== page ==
Pig questions, confusion: It must be election time
© St. Petersburg Times
Ivoted Friday, and the last thing I want to do is discourage anybody from doing his or her duty.
Do not be leery of the touch screen voting machines. Just let your index finger do the walking.
The waiter at your favorite restaurant has been doing this for years. After you order the chicken Caesar salad, he touches that entree on a computer screen near the kitchen and next thing you know, your dinner has arrived.
But do be leery of the ballot amendments.
If you have a chance to vote Monday, grab it. You'll spend less time in line waiting for the people ahead of you who are pondering how pigs got on the ballot.
So you know, the pig amendment, Amendment 10, is the brainstorm of out-of-state animal rights activists who lost a lot of sleep over how pregnant pigs are caged. In a state with only two of these kinds of pig farms, the amendment would require the pigs to be put in cages in which they can turn around.
Yes, we lose track of children in state custody and can't seem to do much to stop it, but we're devoting space and time to the care and handling of your holiday ham.
I voted no. I hope you do, too.
And I hope you vote no on Amendment 1. The amendment has to do with making sure Florida does not do away with the death penalty, even though this is not going to happen any time in the new millennium. But whether you favor or oppose the death penalty has nothing to do with why you should vote no.
Vote no to send a signal that you want ballot questions that are clearly written, that do not bob, weave and confuse.
When you get to the touch screen with Amendment 1 on it, you will discover the language of the ballot question fills the entire electronic page. It is 714 words long.
That's just the summary of the proposed amendment. The summary is longer than the amendment itself.
In this summary, you will learn that Florida legislators, the authors of this mess, put their heads together and decided to change the word between "cruel" and "unusual" from "or" to "and."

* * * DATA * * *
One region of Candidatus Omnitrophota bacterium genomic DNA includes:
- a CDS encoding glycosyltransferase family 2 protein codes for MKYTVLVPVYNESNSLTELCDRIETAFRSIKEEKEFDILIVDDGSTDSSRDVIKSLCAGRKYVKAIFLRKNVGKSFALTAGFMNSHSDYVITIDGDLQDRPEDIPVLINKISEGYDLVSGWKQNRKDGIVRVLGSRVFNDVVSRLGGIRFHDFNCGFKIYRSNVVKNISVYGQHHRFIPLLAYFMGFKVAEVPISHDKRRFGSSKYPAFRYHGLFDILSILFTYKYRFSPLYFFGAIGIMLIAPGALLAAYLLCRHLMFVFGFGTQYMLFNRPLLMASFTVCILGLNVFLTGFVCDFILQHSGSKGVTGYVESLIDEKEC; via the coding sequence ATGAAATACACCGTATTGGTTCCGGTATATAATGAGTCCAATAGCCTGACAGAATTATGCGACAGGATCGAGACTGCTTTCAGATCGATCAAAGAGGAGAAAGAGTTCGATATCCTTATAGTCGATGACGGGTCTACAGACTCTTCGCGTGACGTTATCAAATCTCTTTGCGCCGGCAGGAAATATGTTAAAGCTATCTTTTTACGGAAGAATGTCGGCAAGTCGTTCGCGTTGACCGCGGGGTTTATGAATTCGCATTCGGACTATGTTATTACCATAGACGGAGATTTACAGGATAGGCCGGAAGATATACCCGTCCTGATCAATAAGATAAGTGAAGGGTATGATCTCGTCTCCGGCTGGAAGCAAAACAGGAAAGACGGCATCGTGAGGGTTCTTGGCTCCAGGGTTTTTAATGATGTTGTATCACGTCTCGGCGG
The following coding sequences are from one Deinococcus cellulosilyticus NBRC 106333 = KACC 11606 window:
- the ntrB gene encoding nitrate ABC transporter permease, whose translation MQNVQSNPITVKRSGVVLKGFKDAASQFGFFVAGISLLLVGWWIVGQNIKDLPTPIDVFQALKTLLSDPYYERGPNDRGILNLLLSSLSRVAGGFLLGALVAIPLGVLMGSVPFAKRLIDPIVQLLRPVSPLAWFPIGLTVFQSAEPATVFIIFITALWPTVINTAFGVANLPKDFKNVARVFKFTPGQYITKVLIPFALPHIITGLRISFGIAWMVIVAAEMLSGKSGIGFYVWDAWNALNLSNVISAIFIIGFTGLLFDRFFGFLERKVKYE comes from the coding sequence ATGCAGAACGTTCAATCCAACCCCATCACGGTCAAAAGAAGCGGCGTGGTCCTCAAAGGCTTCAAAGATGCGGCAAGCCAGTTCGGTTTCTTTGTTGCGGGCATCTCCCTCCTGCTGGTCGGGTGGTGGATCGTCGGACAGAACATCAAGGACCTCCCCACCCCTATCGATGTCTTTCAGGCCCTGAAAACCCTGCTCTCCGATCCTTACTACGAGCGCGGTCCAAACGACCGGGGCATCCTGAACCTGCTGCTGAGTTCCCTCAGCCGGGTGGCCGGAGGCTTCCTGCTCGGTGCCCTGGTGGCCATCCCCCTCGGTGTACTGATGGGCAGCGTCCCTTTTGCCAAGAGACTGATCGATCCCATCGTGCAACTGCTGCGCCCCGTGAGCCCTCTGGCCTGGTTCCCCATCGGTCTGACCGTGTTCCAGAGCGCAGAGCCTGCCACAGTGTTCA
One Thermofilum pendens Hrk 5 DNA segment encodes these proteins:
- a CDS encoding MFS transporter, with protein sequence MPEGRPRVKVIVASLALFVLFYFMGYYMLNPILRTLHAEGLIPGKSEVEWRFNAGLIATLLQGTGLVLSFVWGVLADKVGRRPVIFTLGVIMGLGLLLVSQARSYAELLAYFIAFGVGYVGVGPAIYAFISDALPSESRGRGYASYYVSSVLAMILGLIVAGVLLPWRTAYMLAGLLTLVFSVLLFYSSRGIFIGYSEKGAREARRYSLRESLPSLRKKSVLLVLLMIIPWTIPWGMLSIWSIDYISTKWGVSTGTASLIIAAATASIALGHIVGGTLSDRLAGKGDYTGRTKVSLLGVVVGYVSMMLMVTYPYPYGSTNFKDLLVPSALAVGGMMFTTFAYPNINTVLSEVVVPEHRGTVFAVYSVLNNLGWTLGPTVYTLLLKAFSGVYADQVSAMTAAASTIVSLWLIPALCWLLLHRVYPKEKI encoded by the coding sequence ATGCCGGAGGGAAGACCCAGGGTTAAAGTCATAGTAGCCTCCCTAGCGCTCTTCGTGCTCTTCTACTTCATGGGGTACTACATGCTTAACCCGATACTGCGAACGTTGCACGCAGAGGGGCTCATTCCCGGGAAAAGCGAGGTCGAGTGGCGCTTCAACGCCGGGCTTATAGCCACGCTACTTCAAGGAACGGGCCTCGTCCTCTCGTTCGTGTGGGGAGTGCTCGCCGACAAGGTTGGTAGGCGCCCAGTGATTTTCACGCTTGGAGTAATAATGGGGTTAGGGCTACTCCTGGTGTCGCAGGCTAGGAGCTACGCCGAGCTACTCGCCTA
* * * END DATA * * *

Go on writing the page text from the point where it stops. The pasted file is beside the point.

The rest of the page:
Irony piles up on irony here like cars in a train wreck. The ballot question is up for consideration because the same amendment, approved four years ago, was thrown out by the state Supreme Court. The court said the ballot summary was inaccurate. Now in place of inaccurate we have the incomprehensible.
In between Amendments 1 and 10, you are asked to tackle the cosmic, like the future of education. That's Amendments 8, 9 and 11. No. 8 requires the state to offer voluntary pre-K education for 4-year-olds. No. 9, the amendment that even its advocates say will cost a fortune, puts sharp limits on class size. Amendment 11 revises the way universities are managed by boards of trustees.
But the small and the technical also get their day.
For some reason, we who do not live there are being called upon to change the home rule charter of Miami-Dade County -- as if we care.
Another amendment tightens no-smoking rules. Another makes it harder to weaken the public records law. Another gives an additional tax exemption to people who build mother-in-law apartments on their property and then have their elderly relatives move in. Another requires the Legislature to provide cost estimates of future amendments.
I don't know how a voter who is not an editorial writer or Tallahassee insider can be expected to understand the context and impact of all these ballot questions and then cast a wise vote.
Still, just think of what we've accomplished.
We may not have a clue what we're voting on, but we've revolutionized the way we vote, using the latest technology.
If all goes well on Tuesday, at least the pigs will be happy.
-- You can reach Mary Jo Melone at firstname.lastname@example.org or (813) 226-3402.
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